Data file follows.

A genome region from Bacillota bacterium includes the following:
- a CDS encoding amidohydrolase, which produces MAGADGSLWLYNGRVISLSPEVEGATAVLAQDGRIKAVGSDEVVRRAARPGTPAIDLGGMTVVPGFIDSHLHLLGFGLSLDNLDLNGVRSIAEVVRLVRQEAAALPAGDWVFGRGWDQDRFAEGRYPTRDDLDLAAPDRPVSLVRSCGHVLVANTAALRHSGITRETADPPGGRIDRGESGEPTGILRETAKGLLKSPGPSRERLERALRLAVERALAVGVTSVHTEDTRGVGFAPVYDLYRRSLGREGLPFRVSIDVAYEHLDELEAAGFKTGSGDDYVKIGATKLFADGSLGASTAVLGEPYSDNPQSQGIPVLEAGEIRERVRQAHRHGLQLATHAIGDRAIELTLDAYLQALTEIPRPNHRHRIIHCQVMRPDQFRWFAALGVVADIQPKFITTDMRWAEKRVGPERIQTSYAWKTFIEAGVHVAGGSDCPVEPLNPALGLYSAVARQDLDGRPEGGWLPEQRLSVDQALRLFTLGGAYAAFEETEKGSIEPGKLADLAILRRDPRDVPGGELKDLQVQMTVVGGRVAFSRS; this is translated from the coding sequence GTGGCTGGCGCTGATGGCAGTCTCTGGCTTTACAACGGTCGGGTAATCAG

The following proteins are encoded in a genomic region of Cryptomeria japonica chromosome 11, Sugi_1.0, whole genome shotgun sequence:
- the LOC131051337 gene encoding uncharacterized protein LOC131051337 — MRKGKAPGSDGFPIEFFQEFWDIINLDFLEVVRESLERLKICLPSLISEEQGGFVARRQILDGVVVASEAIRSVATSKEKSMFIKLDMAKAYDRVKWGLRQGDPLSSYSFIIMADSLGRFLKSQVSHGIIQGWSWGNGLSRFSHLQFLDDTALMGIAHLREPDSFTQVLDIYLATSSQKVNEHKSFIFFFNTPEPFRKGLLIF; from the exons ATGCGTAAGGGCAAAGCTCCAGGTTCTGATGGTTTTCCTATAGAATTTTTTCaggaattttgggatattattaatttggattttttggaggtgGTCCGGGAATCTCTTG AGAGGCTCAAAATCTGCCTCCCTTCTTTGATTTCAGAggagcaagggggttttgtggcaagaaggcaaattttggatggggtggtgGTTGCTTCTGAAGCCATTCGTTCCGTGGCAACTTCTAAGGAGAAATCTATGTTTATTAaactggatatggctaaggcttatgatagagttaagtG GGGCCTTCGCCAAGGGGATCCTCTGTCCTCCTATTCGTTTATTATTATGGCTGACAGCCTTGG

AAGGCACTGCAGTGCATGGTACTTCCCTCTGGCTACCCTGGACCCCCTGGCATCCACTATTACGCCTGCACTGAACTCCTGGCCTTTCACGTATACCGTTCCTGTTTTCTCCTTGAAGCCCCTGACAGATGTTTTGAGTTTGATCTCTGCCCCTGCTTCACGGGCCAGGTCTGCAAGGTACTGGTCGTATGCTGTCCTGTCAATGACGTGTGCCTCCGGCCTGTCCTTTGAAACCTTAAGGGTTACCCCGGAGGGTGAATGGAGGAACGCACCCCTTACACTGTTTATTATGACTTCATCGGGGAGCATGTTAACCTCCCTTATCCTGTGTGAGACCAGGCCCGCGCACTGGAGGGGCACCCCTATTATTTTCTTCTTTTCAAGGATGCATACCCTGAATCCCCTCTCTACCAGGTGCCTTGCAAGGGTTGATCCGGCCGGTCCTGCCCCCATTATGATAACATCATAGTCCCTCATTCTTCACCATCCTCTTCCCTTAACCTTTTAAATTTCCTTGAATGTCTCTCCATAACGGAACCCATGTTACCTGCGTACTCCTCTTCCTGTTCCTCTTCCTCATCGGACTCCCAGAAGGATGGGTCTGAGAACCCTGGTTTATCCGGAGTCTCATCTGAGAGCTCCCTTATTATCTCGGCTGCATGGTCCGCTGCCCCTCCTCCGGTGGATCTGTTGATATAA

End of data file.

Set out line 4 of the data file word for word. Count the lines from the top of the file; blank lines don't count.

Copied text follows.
- the LOC131051337 gene encoding uncharacterized protein LOC131051337 — MRKGKAPGSDGFPIEFFQEFWDIINLDFLEVVRESLERLKICLPSLISEEQGGFVARRQILDGVVVASEAIRSVATSKEKSMFIKLDMAKAYDRVKWGLRQGDPLSSYSFIIMADSLGRFLKSQVSHGIIQGWSWGNGLSRFSHLQFLDDTALMGIAHLREPDSFTQVLDIYLATSSQKVNEHKSFIFFFNTPEPFRKGLLIF; from the exons ATGCGTAAGGGCAAAGCTCCAGGTTCTGATGGTTTTCCTATAGAATTTTTTCaggaattttgggatattattaatttggattttttggaggtgGTCCGGGAATCTCTTG AGAGGCTCAAAATCTGCCTCCCTTCTTTGATTTCAGAggagcaagggggttttgtggcaagaaggcaaattttggatggggtggtgGTTGCTTCTGAAGCCATTCGTTCCGTGGCAACTTCTAAGGAGAAATCTATGTTTATTAaactggatatggctaaggcttatgatagagttaagtG GGGCCTTCGCCAAGGGGATCCTCTGTCCTCCTATTCGTTTATTATTATGGCTGACAGCCTTGG